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Old 03-09-2009, 08:51   #1
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One Engine Running Two Shafts

Hi i am building a Tad Roberts Passagemaker Lite 486 in epoxy. I haven't placed the engine yet and was wondering if anyone had experience with running two shafts by one engine (with V-belts or so), in order to alternate engines during long crossing, or would it be non-sense? Ataraxia- Passagemaker Lite 486 - ataraxia.talkspot.com
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Old 03-09-2009, 09:02   #2
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I don't see any advantage. By running two propellers on two different shafts off of one engine, you would be increasing the overall friction of the drive train. Additionally one larger propeller that generates X amount of thrust is going to require less energy to turn than two smaller propellers that each generate half the thrust. There is an efficiency increase as propellers get larger and turn more slowly. I also think you would end up with a Rube Goldberg drive train that eats up a lot of space. There is a lot to be said about simplicity for keeping things reliable.

Even if it was advantageous, V-belts or even serpentine belts, even a few of them, do not have anywhere near the capacity to turn a propeller for a 48 foot boat. You would need a sizable chain, gears or hydraulic motors to do this.

As far as a twin screw maneuverability advantage, you won't get that either because that advantage comes with being able to have one propeller going ahead and the other going astern at two different controllable speeds with twin rudders to bounce the propeller wash off of.

A Rube Goldberg illustration...
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Old 03-09-2009, 09:07   #3
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Ataraxia- just for clarity I assume you mean a 2 engine/2 shaft installation with the capability to drive both the engines from one shaft? Some of Bob Beebe's designs employed an arrangement where 2 engines could drive a single central shaft using PTO's, belts and a single gearbox - see his original edition book. Another possibility is keeping engines and shafts separate and (ideally) using controllable pitch props to optimise emgine loading - see Sabb and Westmekan's web sites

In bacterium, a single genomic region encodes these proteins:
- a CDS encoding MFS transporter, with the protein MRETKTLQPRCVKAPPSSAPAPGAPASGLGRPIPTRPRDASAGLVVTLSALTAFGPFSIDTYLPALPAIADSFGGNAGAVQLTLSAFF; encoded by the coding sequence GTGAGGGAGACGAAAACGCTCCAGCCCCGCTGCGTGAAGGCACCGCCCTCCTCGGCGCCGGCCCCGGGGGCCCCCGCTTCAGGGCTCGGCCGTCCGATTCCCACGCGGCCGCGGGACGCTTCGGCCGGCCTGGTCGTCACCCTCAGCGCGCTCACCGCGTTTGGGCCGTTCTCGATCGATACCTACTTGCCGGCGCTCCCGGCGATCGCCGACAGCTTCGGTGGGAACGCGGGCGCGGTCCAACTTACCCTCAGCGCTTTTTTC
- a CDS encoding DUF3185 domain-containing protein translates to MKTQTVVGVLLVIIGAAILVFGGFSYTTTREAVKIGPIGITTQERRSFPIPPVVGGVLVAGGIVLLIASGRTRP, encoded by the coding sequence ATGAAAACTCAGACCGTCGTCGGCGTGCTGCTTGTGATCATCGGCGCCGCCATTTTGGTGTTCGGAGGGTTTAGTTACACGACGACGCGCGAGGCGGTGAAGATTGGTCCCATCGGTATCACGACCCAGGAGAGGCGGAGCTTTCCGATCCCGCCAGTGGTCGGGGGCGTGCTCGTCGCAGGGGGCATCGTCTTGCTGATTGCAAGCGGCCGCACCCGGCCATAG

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Old 03-09-2009, 09:08   #4
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There is an article in the August 2009 issue of "Pacific Yachting" titled "Single Engine, Twin Screws?". It discusses the repower of a 44 ft trawler.

I don't know if this helps with your twin-engine scenario.
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Old 03-09-2009, 09:11   #5
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I agree that one big prop is better than two small ones but I do not thrust crossing an ocean with just one engine. For the same reason I would like to be able to shift one engine to a different shaft...just in case but I still want to avoid to become as the professor in your cartoon :-)
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Old 03-09-2009, 09:12   #6
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I have BB's book but probably the wrong edition can you get me more info on it?
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Old 03-09-2009, 09:14   #7
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Quote:
Originally Posted by Paul Elliott View Post
There is an article in the August 2009 issue of "Pacific Yachting" titled "Single Engine, Twin Screws?". It discusses the repower of a 44 ft trawler.

I don't know if this helps with your twin-engine scenario.
any chance you can get me a copy of the article?
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Old 03-09-2009, 09:18   #8
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and yes I did mean 2 engines and 2 shafts
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Old 03-09-2009, 09:33   #9
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Quote:
Originally Posted by Ataraxia View Post
and yes I did mean 2 engines and 2 shafts
That changes everything.
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Old 03-09-2009, 10:55   #10
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If this is a 'new' installation then electric drive using submersible motors must be worth a quick costing out. It has the advantage of running one engine and both props for chugging along but at most efficient engine revs, and no shafts, gearboxes, rev matching etc.